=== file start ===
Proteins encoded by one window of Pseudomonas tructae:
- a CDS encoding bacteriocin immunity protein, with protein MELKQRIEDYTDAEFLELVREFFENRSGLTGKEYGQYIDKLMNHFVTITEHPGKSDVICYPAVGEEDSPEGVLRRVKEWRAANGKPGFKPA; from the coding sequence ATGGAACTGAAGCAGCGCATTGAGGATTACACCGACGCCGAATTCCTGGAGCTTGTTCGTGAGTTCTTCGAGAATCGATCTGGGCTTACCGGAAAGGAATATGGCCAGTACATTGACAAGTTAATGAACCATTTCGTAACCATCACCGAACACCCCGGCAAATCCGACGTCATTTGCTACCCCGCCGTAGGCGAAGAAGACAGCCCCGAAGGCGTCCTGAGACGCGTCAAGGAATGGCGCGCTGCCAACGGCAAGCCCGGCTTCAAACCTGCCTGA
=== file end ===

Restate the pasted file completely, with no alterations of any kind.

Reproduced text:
Proteins encoded by one window of Pseudomonas tructae:
- a CDS encoding bacteriocin immunity protein, with protein MELKQRIEDYTDAEFLELVREFFENRSGLTGKEYGQYIDKLMNHFVTITEHPGKSDVICYPAVGEEDSPEGVLRRVKEWRAANGKPGFKPA; from the coding sequence ATGGAACTGAAGCAGCGCATTGAGGATTACACCGACGCCGAATTCCTGGAGCTTGTTCGTGAGTTCTTCGAGAATCGATCTGGGCTTACCGGAAAGGAATATGGCCAGTACATTGACAAGTTAATGAACCATTTCGTAACCATCACCGAACACCCCGGCAAATCCGACGTCATTTGCTACCCCGCCGTAGGCGAAGAAGACAGCCCCGAAGGCGTCCTGAGACGCGTCAAGGAATGGCGCGCTGCCAACGGCAAGCCCGGCTTCAAACCTGCCTGA